January 16, 2012
The U.S. Supreme Court heard oral arguments in the Sackett v. U.S. EPA on January 9, 2012. The arguments presented by both lawyers elicited spirited discussion among the Justices. Experienced court watchers expect a decision in this case in late spring.
The Sacketts own a lot in Priest Lake, ID, where they started to build a home. The EPA determined that the site contained jurisdictional wetlands under the Clean Water Act (CWA), and that the Sacketts had failed to obtain a permit in violation of the law. EPA issued an Administrative Compliance Order (ACO) preventing further construction on the site, requiring the Sacketts to restore the wetlands and threatening the Sacketts with fines.
The Sacketts did not believe that the wetlands on their site were under the jurisdiction of the CWA. The Sacketts sued the EPA, but were dismissed in District Court, and also dismissed in the Ninth Circuit Court. The Ninth Circuit accepted the government’s argument that the Sacketts could have applied for a permit, and if denied, could have challenged EPA’s jurisdiction under the CWA and permit denial.
The Court will address two questions: (1) whether the Sacketts may seek pre-enforcement judicial review of the EPA order under the APA; and (2) if not, whether the inability to obtain pre-enforcement judicial review of the ACO violates their rights under the Due Process Clause.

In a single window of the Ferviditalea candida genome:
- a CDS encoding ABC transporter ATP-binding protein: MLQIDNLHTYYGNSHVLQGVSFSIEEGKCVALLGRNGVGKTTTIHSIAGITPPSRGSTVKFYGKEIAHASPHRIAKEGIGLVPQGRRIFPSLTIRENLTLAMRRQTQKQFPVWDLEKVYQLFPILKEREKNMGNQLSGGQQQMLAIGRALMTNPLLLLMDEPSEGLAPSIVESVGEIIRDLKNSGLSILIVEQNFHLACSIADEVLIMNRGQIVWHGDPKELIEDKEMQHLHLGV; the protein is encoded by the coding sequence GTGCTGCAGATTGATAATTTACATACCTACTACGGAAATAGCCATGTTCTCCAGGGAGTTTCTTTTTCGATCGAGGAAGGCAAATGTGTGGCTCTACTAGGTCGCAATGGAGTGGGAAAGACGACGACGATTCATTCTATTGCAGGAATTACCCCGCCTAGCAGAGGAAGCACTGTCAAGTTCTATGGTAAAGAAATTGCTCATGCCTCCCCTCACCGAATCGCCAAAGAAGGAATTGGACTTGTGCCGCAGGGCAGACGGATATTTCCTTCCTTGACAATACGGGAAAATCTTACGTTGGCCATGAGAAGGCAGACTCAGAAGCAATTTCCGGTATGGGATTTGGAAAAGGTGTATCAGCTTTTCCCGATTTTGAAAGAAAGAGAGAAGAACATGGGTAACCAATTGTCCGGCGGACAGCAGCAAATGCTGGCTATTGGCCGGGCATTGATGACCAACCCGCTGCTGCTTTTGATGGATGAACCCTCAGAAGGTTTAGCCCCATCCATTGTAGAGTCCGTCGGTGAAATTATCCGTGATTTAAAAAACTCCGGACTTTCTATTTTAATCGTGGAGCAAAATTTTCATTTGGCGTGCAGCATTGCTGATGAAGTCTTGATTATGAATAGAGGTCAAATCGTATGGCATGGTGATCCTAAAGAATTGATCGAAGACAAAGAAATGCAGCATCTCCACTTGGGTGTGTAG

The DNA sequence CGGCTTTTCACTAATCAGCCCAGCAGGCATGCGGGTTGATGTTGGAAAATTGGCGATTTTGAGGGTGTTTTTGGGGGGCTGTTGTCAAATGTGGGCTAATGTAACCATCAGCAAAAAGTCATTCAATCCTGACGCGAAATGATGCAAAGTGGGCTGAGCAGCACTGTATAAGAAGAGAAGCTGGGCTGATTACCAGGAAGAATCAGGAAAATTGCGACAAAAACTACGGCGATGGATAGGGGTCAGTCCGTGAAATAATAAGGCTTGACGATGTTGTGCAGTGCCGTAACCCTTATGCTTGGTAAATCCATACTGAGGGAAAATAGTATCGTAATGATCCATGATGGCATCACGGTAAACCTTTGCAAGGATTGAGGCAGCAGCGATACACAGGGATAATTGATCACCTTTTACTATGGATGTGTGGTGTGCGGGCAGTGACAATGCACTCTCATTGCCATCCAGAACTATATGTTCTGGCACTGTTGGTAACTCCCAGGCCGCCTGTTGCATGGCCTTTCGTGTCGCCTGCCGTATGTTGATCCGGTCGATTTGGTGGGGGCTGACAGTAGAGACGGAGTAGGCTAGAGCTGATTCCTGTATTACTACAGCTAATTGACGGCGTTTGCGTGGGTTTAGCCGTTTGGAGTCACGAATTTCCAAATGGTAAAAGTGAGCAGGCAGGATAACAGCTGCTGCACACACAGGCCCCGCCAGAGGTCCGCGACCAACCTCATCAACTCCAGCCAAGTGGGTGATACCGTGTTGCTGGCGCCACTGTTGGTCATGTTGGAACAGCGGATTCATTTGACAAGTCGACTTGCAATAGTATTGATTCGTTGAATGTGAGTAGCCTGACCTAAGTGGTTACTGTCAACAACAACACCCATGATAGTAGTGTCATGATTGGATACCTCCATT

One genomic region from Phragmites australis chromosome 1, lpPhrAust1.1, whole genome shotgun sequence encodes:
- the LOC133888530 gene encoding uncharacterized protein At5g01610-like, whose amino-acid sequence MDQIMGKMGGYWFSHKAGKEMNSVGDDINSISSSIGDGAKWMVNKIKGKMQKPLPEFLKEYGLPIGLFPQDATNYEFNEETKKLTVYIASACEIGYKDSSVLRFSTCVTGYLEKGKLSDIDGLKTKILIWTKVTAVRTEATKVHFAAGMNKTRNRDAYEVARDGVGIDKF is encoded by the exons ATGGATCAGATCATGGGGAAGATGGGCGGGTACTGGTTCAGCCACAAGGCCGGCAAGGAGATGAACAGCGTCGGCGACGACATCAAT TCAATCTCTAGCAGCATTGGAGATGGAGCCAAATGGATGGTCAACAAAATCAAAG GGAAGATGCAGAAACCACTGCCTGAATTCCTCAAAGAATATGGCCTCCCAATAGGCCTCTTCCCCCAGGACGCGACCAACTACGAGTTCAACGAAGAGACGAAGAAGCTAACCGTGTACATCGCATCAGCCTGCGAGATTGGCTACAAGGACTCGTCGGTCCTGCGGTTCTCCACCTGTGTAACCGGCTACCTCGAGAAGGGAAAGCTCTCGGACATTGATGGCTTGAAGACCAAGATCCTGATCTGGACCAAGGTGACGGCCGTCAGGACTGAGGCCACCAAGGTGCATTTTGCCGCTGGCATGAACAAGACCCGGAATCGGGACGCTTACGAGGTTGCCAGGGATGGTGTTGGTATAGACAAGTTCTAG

NAR submitted an Amicus Brief for this case in support of the Sackett, in coalition with several other regulated associations.
The brief emphasized three basic points. First, jurisdiction under the CWA is a fundamental and controversial concept to the law, and that the agencies have used their administrative powers to adopt broader and broader definitions of “waters of the U.S.” even though the statute has remained unchanged.
Second, that assertion of jurisdiction under the CWA is final agency action under the APA and case law, because the decision marks the consummation of the agencies’ decision-making, and the decision has legal and practical consequences.
Third, the brief developed practical examples of the problems that arise in prohibiting judicial review of agencies asserting jurisdiction. The brief shows that the only way for a landowner to challenge the agencies’ overbroad assertions of jurisdiction is by running the gauntlet of the costly and time-consuming permitting process he believes does not apply to his property.
The case is important because current case law limits the circumstances under which a landowner or other entity can obtain judicial review of the assertion of CWA jurisdiction by the Army Corps of Engineers or the EPA . These assertions have been held to be unreviewable because the courts have concluded that they are not final agency action or that the CWA precludes review.